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Tibet Tours

In this post, we will give you a selection of the most beloved Tibet tours, broken down by region. To learn more about group tours that suit your needs, or to customize your personal journey, ask us to connect you to a reliable Tibetan-owned travel agent here.

Tibet tours: Monks at Shalu Monastery in Tibet

2024 Travel Advisory: 

China is piloting visa-free programs for certain countries for entry to China, but all international travelers to Tibet also require a special Tibet permit.

US travelers must have both a Chinese visa (which you get on your own in the US) and a special Tibet travel permit, which you must get from an official Tibet travel agency. Starting January 1, 2024, China is simplifying the visa process for Americans, removing required proof of round-trip flights, hotel reservations and itinerary.

If you need help traveling to Tibet, ask us for an introduction to a reliable Tibetan travel agency here, at no cost to you.

Tibetan Autonomous Region (TAR)

For Tibetan people, the term “Tibet” refers to all of the lands on the vast Tibetan Plateau. The piece that the Chinese government calls the Tibetan Autonomous Region (T.A.R.) is about half of the Tibetan Plateau. (The Chinese also refer to the T.A.R. as “Tibet” and “Xizang.”) This is the region that the Chinese government most tightly restricts, and for which you need a permit to enter. It includes Lhasa, Mount Everest, Mt. Kailash, and most of the most famous and iconically Tibetan sights and experiences. To visit Tibet – that is, the Tibetan Autonomous Region – you must have a Tibet travel permit, a guide, and be on a “tour.” Keep in mind that your Tibet tour can be just you with a guide and driver on a private tour, or two or three friends or family traveling together.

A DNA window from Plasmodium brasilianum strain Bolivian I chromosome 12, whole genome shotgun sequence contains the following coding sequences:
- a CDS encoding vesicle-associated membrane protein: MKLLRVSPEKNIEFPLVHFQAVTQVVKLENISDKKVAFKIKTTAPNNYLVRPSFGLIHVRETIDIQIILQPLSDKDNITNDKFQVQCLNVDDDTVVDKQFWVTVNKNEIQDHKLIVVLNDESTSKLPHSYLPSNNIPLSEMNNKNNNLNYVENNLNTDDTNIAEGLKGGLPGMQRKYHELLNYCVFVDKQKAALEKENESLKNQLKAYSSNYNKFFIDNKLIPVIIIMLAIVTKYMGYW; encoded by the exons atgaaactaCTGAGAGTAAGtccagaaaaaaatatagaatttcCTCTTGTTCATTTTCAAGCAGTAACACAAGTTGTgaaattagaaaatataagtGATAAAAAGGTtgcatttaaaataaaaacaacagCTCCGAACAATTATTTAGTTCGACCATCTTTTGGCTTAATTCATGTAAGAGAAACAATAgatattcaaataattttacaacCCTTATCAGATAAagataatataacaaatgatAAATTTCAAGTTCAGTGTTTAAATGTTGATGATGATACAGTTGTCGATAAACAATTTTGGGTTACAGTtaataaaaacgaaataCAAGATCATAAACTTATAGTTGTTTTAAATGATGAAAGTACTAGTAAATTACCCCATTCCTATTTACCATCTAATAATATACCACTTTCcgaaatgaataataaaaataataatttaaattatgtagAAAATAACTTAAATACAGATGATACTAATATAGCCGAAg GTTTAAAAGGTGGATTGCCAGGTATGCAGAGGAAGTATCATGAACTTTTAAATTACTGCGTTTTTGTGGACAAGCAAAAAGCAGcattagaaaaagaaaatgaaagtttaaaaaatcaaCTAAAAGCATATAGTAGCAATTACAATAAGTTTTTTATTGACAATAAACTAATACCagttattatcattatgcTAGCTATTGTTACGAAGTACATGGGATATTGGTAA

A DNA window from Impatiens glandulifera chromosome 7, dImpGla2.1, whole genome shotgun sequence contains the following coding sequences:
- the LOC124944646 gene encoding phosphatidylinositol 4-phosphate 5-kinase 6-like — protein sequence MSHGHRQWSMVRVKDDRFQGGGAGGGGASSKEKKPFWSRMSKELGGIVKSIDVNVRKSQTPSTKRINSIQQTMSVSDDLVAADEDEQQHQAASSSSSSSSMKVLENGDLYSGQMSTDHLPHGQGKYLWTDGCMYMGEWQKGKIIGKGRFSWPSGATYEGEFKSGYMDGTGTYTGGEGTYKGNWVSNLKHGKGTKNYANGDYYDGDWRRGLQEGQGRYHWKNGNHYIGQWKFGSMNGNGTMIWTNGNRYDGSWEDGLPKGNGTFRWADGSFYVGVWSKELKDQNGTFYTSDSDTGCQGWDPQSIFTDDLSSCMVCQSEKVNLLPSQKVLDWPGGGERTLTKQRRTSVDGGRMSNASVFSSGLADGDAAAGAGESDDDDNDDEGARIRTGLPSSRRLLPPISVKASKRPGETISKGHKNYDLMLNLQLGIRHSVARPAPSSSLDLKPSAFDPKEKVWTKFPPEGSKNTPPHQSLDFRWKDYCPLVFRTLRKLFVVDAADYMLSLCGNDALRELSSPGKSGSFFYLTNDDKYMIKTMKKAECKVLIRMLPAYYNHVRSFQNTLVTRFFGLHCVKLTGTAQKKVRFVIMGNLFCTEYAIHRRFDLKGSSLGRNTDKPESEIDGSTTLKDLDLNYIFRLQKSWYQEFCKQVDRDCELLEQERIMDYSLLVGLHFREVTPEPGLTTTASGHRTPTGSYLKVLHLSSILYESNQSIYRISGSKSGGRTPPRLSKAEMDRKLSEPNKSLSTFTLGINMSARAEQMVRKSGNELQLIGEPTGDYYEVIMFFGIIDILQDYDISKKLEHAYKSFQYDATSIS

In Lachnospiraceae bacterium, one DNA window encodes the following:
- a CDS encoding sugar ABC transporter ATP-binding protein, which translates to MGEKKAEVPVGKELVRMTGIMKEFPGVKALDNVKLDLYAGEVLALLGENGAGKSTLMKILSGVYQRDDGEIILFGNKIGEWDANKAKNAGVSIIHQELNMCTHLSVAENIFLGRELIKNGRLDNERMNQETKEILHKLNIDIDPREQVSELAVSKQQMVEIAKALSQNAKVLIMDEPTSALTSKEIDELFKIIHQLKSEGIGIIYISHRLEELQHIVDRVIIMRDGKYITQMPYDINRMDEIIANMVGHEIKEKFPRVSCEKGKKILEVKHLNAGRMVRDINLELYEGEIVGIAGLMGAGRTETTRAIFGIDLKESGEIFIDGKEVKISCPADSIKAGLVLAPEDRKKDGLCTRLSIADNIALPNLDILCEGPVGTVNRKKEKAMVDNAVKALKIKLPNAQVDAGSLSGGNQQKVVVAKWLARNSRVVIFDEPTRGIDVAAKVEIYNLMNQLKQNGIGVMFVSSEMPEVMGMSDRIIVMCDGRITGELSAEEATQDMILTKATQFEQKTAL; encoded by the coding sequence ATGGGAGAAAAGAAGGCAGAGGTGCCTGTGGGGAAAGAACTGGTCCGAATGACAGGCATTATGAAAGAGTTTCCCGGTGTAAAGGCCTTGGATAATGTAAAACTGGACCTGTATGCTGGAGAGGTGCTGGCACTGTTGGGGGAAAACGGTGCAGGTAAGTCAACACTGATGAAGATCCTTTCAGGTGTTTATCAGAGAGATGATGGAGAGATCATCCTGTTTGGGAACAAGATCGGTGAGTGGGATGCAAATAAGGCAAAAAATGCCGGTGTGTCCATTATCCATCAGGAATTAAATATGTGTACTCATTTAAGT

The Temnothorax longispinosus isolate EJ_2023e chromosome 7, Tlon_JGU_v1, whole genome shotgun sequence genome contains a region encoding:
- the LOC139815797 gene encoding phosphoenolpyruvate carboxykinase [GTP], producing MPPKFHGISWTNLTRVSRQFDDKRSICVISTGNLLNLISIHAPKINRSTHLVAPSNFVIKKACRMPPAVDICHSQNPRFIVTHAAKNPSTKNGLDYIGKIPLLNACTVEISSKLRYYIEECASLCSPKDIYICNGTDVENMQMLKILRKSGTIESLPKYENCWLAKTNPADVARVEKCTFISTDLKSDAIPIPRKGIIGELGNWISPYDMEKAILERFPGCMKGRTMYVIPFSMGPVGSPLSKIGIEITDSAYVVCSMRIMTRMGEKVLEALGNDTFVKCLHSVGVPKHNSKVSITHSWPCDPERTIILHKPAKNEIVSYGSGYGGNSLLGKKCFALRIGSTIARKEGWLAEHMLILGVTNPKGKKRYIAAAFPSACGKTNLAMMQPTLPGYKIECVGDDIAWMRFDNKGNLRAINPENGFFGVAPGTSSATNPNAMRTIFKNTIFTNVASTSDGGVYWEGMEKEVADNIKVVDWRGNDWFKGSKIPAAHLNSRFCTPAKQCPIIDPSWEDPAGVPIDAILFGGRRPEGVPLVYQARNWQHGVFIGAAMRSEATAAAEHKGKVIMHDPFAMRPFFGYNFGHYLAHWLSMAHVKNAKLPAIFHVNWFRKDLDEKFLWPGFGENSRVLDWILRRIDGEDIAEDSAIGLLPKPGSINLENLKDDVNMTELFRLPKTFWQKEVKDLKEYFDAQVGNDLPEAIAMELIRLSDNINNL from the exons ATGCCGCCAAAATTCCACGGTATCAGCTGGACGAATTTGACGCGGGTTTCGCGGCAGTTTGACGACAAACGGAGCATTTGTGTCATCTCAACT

See the top 5 most popular Tibet tours here >>

Kham/Amdo: No Permit Required

Kham and Amdo

Amdo

Photographic Journey

Kham and Amdo

Admo Nomad House with Yaks

Video Journey

The Eastern half of the Tibetan Plateau is historically, ethnically and culturally Tibetan, but is not part of the “T.A.R.” and is therefor far less restricted or controlled. You don’t need a special permit to travel here, though some specific areas are off-limits or sometimes closed for political reasons. Although the non-T.A.R. areas of Kham and Amdo allow individual, backpacker-syle travel, we do not recommend it unless you speak Chinese and/or the local Tibetan dialects, and possibly not even then. These areas are not set up for western tourists the way that Nepal or India are — we generally recommend that you hire a guide and driver to travel in them.

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